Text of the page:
Yesterday I wrote a short blog on asylum seeker routes. The thing that piqued my interest was the statement by EASO director Robert Visser, who stated in Dutch newspaper Trouw, that “Since a few weeks, Finland gets remarkable amounts of asylum seekers [through Russia]”.
In Finland, reports are focused on Tornio, which is situated between Sweden and Finland at the end of the Gulf of Bothnia. So far, I have heard little about border crossings at the Salla or Raja-Jooseppi stations. This article states that this year, so far, only 12 asylum seekers have crossed the border in Raja-Jooseppi (in Northern Lapland) although the authors are wondering whether the situation would develop like in Norway (Storskog).
So this means that EASO has more information, or that they are simply wrong.
But suppose the informed estimate is correct and asylum seekers are travelling through Russia to Finland (or Norway), what questions does that raise for Finnish foreign policy? (I leave aside the question of probably extremely harsh winter circumstances in Russia).
Given that apparently the Finnish foreign ministry has a campaign in the near Middle East trying to discourage people from coming to Finland, I would think that the Finnish government would not be very happy if large groups of people start arriving in Northern Finland. The question then is: what kind of co-operation is there between Finland and Russia on information sharing regarding asylum seeker movements?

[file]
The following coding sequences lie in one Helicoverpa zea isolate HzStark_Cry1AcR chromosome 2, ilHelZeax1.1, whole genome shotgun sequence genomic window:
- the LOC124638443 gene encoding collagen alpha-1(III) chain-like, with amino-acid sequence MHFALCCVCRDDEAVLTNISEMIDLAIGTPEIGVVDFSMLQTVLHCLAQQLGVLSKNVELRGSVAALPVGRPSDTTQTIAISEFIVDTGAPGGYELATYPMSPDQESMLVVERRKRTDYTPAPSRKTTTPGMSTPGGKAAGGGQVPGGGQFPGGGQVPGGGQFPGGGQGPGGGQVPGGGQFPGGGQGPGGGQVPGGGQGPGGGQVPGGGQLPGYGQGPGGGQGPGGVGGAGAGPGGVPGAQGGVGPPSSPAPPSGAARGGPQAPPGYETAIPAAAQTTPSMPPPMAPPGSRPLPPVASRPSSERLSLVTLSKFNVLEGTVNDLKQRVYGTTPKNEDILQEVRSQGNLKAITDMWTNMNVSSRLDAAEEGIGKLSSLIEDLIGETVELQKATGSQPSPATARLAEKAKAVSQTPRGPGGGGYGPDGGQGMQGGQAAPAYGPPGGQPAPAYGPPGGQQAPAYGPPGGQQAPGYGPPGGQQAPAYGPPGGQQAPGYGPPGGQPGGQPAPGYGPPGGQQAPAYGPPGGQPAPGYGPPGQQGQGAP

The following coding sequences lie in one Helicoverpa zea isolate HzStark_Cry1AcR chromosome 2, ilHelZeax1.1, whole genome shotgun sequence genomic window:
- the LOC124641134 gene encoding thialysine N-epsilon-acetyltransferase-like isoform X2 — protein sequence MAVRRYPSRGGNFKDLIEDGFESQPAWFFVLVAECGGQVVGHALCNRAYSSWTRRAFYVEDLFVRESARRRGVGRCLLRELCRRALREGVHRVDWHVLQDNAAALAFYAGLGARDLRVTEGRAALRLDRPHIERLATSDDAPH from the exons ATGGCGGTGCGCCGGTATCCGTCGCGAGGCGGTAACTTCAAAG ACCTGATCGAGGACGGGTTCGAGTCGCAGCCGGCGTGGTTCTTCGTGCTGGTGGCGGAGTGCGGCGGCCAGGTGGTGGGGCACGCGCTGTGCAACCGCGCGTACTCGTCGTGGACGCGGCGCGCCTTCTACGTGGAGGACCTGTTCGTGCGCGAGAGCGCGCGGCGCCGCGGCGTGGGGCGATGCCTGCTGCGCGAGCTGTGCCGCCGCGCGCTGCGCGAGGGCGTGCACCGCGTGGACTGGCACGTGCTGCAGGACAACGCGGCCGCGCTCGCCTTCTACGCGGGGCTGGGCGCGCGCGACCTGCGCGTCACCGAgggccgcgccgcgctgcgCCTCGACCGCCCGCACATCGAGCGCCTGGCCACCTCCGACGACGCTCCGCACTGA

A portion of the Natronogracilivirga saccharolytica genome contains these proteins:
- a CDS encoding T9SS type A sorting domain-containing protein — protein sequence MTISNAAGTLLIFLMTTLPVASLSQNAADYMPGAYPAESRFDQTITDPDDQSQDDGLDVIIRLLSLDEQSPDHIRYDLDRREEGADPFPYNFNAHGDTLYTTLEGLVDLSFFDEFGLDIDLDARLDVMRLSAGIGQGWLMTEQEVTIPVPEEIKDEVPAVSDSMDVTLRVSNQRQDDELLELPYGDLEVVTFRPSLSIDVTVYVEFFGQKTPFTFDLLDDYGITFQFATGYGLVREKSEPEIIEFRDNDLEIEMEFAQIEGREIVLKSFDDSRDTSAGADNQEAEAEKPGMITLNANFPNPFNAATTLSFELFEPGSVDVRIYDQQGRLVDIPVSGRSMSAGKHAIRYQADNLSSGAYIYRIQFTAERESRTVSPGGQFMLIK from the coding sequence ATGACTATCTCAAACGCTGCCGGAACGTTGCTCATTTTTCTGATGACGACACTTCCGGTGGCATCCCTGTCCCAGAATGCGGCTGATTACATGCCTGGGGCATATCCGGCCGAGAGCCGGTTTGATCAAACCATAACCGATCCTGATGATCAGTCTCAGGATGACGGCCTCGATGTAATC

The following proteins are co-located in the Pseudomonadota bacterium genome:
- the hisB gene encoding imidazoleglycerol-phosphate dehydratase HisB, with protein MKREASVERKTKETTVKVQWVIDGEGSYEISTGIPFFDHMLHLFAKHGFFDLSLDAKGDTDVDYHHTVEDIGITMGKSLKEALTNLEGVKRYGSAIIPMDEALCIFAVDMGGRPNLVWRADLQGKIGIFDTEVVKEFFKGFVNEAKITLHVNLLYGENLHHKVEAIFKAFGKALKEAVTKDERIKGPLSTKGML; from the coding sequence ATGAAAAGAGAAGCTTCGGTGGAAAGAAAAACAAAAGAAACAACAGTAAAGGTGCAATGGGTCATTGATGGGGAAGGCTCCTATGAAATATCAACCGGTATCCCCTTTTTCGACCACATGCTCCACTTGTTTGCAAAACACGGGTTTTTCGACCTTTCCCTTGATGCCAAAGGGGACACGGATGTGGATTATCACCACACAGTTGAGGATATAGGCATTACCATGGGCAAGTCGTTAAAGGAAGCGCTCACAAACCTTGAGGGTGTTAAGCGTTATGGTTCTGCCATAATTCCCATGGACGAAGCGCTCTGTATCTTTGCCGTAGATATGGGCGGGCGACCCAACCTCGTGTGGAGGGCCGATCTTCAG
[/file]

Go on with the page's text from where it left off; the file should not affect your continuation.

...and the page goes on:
Personally I think current Finnish policy regarding asylum seekers is counter-productive and not just, but that is not relevant for now. Since my guess is that asylum seeker flows will seek the route of least resistance, I suppose that if significant amounts of people start turning up at the border with Russia, Finland may have to adapt its policy regarding Russia, since given the policy of keeping asylum seekers out it would need co-operation on the Russian side.
This would have quite big implications for the EU also. Finland’s economy was kind of sacrificed with the sanctions on Russia, and the conflict between the EU and Russia about Ukraine may have implications for this Syria asylum seeker issue as well. It is not written in stone that Russia will help in this (i.e. trying to stem the flow) unless it can get some kind of lessening of the sanctions.
Although I obviously have no data to back this scenario up, I am sketching a possibility. It may or may not come true, or in another way, but increasingly the crises that the EU faces become interconnected. And as in the past, Finland is again between Russia and the West. I hope and trust that the Foreign Minister and his civil servants have the knowledge and skills to successfully navigate this crisis.